The Department initiated penalty proceedings.  The appeal filed against the order was also dismissed.  Garnishee notices were issued to various banks, individuals and companies.  Since the amount has not been paid the outstanding demands were certified to the tax recovery officer.   The tax recovery officer issued notices in ITCP-1 to the petitioner on 11.06.2014.  The Petitioner filed stay petition before Income Tax Appellate Tribunal, Chennai and the stay petition was dismissed.  The petitioner thus committed offences under sections 276C (1), 276C(2), 276CC and 277.

The Department filed the following criminal complaints against the petitioner-

  • Complaint No. EOCC No. 102 of 2015 – Non filing of income tax return for the assessment year 2003-2004.  Did not pay the advance tax and concealed true and correct income by not filing the return of income on or before the statutory due date. 
  • Contravention of sections 139(1), 148 and 153A of the Act punishable under Section 276CC of the Act;
  • Failure to pay advance tax – punishable under section 276C (2);
  • deliberately concealed his true and correct income by not filing return of income and not paying advance tax, demand tax – punishable under Section 276C(1);
  • Furnishing false statement – punishable under section 277 of the Act.
  • Complaint No. EOCC No. 103 of 2015 – non filing of income tax return for the assessment year 2004 – 05.  Did not pay the advance tax and concealed true and correct income by not filing the return of income on or before the statutory due date.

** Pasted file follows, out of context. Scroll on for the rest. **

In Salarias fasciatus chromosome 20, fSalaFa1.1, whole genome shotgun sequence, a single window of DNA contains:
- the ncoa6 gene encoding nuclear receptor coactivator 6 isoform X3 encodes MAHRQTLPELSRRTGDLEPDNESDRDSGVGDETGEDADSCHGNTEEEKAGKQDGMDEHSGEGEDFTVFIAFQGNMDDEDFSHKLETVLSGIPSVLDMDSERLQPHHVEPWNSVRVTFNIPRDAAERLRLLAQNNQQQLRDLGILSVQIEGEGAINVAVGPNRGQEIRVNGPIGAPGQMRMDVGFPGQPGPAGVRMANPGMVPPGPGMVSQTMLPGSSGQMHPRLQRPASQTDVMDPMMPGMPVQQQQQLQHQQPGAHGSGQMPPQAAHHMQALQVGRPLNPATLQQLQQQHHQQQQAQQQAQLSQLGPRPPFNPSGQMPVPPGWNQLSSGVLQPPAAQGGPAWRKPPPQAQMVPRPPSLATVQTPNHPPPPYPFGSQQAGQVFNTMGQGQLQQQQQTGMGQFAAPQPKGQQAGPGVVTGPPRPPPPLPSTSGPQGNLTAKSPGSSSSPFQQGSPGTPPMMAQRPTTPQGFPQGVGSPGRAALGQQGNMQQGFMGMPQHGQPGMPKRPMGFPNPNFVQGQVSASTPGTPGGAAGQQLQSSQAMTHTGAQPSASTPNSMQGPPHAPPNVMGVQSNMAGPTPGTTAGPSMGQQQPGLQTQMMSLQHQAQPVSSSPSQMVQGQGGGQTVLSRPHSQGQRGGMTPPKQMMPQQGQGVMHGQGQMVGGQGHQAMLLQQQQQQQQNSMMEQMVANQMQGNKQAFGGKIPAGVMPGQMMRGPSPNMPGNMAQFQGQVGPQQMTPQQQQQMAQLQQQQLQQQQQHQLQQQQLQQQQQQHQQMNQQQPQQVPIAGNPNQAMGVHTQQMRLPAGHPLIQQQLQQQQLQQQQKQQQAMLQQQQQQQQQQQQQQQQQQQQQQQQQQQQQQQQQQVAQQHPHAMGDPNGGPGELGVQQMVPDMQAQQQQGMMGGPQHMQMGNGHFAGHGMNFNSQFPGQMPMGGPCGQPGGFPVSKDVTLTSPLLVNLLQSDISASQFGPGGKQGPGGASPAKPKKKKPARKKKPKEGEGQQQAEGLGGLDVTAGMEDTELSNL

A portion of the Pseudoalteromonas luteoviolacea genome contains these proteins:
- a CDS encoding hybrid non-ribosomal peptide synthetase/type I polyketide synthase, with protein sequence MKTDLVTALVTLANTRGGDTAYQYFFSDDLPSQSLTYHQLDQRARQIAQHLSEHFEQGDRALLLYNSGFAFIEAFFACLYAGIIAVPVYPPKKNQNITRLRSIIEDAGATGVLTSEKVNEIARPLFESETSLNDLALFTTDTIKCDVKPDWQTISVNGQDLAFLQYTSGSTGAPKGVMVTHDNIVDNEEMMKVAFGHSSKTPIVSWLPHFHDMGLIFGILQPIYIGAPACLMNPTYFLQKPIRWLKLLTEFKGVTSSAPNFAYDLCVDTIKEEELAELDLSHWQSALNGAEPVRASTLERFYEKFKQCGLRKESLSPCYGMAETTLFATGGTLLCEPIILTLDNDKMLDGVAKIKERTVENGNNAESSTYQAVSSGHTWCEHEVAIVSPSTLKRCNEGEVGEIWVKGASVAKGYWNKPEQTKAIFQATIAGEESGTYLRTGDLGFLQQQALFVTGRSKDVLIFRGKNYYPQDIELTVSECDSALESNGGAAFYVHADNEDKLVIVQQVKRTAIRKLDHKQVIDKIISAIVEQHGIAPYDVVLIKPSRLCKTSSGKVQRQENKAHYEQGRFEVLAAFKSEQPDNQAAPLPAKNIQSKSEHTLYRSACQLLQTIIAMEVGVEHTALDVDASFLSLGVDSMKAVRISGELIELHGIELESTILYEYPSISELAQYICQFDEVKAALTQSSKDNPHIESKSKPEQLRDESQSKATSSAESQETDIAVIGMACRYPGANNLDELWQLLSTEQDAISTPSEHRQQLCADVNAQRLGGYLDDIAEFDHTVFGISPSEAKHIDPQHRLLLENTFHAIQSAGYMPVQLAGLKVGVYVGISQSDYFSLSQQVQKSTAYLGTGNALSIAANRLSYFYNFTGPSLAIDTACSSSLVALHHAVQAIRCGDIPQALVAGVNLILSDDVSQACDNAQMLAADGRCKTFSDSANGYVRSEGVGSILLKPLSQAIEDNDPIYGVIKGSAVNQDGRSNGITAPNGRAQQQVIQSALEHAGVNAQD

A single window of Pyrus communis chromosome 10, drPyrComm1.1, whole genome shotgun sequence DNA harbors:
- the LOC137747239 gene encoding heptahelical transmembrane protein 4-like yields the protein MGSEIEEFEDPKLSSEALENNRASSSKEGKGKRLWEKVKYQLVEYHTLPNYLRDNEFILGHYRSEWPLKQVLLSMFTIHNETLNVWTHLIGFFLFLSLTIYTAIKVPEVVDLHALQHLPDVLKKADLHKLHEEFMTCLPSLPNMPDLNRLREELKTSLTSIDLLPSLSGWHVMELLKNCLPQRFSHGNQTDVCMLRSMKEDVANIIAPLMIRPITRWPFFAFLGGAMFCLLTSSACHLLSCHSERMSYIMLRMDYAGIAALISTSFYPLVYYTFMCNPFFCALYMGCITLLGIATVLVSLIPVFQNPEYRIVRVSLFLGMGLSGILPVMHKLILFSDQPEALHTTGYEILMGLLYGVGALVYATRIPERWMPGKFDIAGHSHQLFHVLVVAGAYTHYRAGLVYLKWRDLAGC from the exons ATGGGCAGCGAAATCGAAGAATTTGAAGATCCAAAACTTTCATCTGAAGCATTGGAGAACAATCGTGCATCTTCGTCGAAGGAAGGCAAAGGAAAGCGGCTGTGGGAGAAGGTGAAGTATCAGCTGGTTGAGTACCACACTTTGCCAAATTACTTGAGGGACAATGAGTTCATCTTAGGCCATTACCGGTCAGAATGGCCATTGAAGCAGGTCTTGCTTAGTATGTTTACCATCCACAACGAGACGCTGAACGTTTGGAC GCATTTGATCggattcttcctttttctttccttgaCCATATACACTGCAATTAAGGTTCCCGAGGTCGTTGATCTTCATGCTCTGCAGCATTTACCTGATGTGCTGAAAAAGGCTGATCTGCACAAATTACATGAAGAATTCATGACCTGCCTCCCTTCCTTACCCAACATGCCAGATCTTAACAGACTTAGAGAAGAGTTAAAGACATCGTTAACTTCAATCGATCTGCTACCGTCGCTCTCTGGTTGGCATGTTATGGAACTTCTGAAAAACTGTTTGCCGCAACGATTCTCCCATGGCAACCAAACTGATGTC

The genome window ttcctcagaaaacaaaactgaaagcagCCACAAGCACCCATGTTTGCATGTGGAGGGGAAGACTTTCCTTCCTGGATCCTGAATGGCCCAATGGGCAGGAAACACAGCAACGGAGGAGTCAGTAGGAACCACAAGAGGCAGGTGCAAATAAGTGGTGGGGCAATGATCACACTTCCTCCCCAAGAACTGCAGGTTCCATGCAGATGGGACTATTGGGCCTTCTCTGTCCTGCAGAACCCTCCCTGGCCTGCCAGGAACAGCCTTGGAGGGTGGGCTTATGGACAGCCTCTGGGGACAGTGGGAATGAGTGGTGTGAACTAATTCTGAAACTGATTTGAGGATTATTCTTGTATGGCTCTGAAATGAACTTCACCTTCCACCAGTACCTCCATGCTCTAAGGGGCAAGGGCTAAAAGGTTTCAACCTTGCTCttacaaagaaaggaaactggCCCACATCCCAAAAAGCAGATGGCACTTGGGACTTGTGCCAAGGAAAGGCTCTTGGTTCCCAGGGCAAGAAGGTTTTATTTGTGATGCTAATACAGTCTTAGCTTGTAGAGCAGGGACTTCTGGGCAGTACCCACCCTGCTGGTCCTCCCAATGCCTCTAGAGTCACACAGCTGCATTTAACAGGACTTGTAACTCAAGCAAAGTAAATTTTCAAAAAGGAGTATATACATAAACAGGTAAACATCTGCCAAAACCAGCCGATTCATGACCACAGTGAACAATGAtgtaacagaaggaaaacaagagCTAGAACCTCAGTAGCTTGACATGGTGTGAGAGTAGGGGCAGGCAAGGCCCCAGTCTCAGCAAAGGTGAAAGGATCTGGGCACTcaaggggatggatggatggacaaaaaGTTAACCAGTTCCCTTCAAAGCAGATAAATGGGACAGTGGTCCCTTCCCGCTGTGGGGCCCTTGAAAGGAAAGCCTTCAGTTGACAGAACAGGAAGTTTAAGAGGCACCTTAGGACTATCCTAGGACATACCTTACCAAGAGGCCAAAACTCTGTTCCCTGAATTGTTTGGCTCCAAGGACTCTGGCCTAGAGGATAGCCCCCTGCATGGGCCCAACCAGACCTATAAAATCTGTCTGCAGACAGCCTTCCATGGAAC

• Contravention of sections 139(1), 148 and 153A of the Act punishable under Section 276CC of the Act;
  • Failure to pay advance tax – punishable under section 276C (2);
  • deliberately concealed his true and correct income by not filing return of income and not paying advance tax, demand tax – punishable under Section 276C(1);
  • Furnishing false statement – punishable under section 277 of the Act.
  • Complaint No. EOCC No. 104 of 2015Non filing of return for the assessment year 2005 – 2006.   Did not pay the advance tax and concealed true and correct income by not filing the return of income on or before the statutory due date. 
  • Contravention of sections 139(1), 148 and 153A of the Act punishable under Section 276CC of the Act;
  • Failure to pay advance tax – punishable under section 276C (2);
  • deliberately concealed his true and correct income by not filing return of income and not paying advance tax, demand tax – punishable under Section 276C(1);
  • Furnishing false statement – punishable under section 277 of the Act.
  • Complaint No. EOCC No. 105 of 2015 - Non filing of return for the assessment year 2006 – 2007.   Did not pay the advance tax and concealed true and correct income by not filing the return of income on or before the statutory due date.  
  • Contravention of sections 139(1), 148 and 153A of the Act punishable under Section 276CC of the Act;
  • Failure to pay advance tax – punishable under section 276C (2);
  • deliberately concealed his true and correct income by not filing return of income and not paying advance tax, demand tax – punishable under Section 276C(1);
  • Furnishing false statement – punishable under section 277 of the Act.
  • Complaint No. EOCC No. 106 of 2015  - Non filing of return for the assessment year 2009 – 2010.   Did not pay the advance tax and concealed true and correct income by not filing the return of income on or before the statutory due date. 
  • Contravention of sections 139(1), 148 and 153A of the Act punishable under Section 276CC of the Act;
  • Failure to pay advance tax – punishable under section 276C (2);
  • deliberately concealed his true and correct income by not filing return of income and not paying advance tax, demand tax – punishable under Section 276C(1);